Carols report from the hearing. Thanks Carol for attending this meeting.
The House Subcommittee on National Parks, Forests and Public Lands met in Longview, Washington on May 21st. The discussion was centered on failed Federal forest Policies, endangering jobs, forests and species. Only invited guests were allowed to speak, however we were allowed to submit written comments. There were approximately 150 people present and 9 speakers. Foresters, government officials, environmentalists and federal timberland officials comprised the panel of speakers.
The panel members said that efforts by the government to increase the protected habitat for the spotted owl and old-growth forest ecosystems will only make things worse.
Commissioner Paul Pearce of Skamania County stressed, “No More Wilderness” until all of these issues have been settled. Tom Fox , Family Forest Foundation, said that the Spotted Owl is harming small private landowners and they need help from Congress. Stephen Mealey, Boone and Crockett Club has seen a 34% decline in hunting because of the impact of the ESA. Dr. Hal Salwsser, private citizen-former Forest Service employee—wants the forests restored for prosperity. Kent Connaughton (33 years with FS) represented Region 6, USFS said that care must be taken of all the forests both national and private targeting restoration. The BLM was invited but was not present.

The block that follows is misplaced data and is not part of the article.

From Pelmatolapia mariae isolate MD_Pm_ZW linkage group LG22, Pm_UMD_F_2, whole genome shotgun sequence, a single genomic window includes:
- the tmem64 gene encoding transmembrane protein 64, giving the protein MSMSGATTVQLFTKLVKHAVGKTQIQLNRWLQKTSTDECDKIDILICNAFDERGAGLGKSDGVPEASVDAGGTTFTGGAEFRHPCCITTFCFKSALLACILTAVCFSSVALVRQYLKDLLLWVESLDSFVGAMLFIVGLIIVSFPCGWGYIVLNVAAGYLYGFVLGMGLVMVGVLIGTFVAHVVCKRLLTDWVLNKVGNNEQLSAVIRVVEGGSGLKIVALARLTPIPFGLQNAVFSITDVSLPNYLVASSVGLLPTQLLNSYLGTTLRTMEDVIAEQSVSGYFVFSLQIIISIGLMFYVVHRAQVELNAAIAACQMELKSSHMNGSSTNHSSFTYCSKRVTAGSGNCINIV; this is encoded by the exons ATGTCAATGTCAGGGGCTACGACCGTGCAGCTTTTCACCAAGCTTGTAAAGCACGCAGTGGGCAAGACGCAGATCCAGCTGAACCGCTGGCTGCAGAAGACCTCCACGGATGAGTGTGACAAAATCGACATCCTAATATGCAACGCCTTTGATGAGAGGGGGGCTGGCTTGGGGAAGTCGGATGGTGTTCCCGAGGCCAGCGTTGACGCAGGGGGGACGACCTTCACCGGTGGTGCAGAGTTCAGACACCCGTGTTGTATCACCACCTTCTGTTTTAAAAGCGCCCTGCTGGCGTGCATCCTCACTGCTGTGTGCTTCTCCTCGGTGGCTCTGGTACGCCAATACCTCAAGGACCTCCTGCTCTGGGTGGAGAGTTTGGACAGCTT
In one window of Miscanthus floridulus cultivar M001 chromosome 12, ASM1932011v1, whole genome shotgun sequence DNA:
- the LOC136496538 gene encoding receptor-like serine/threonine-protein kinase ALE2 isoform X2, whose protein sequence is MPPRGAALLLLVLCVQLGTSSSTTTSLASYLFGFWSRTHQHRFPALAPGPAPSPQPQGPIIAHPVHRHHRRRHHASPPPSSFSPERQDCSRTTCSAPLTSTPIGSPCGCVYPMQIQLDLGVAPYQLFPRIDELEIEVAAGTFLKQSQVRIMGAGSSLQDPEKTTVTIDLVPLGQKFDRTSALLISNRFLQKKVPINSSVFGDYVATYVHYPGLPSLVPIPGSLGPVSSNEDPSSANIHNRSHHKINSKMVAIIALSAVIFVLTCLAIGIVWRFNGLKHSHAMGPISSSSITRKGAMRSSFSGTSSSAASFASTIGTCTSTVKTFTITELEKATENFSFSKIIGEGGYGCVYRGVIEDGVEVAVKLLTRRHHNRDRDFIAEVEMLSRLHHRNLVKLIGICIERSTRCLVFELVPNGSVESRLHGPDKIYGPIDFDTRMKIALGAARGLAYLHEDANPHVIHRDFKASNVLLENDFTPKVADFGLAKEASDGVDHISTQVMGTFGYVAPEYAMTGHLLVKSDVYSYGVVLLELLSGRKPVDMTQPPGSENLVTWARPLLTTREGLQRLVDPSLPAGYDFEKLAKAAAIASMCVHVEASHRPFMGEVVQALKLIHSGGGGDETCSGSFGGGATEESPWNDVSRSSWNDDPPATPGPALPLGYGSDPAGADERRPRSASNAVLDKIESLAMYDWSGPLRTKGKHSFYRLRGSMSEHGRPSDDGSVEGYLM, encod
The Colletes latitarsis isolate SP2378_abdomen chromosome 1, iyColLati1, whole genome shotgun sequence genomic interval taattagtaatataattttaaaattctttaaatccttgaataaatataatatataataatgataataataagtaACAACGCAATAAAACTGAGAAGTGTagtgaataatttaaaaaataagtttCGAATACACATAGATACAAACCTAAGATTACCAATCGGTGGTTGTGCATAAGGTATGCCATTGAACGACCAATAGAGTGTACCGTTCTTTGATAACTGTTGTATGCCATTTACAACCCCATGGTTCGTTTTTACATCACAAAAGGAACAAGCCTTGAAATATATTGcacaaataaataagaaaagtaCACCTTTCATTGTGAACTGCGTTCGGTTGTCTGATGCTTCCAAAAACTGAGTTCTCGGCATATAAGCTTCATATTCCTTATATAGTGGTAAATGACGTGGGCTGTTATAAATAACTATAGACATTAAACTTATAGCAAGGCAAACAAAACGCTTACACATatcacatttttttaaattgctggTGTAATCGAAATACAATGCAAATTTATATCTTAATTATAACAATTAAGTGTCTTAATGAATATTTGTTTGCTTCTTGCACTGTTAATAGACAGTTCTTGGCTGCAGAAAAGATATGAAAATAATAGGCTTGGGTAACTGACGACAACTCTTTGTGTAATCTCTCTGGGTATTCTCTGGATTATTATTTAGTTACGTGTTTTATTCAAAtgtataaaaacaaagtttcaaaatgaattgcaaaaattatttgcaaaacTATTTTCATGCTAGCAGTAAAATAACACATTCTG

Mitch Friedman, Northwest Ecosystem Alliance, a conservation group that as organized “lots” of protests against logging—noted that there is no environmental controversy in Colville NF because of collaboration with other groups. He also stated that if Congress wants more timber cut from federal land, then give more money for ecological protections.
Ernie Niemi, EcoNorthwest has spent 30 years analyzing the National Forest and the economy. With more money forests could produce more uncontroversial timber.
Kelly Kreps owns a timber and cattle ranch that has been in his family for 6 generations. Kreps is a small landowner and the owl has impacted how he can use his land. Kreps said, “condemnation without compensation should be illegal.”
The final speaker Tom Nelson, Sierra Pacific Industries, asked that the Fish and Wildlife drop the critical habitat designation. Ninety percent of 110 species listed in the Endangered Species Act are recovering.
The Northwest Forest Plan has been in effect for 18 years, it’s time that congress evaluate it. When questioned by Representative Hastings, one of the panelists said, “Save an ecosystem, not a single species.”
I did submit a comment regarding the impact the ESA has had on recreation.
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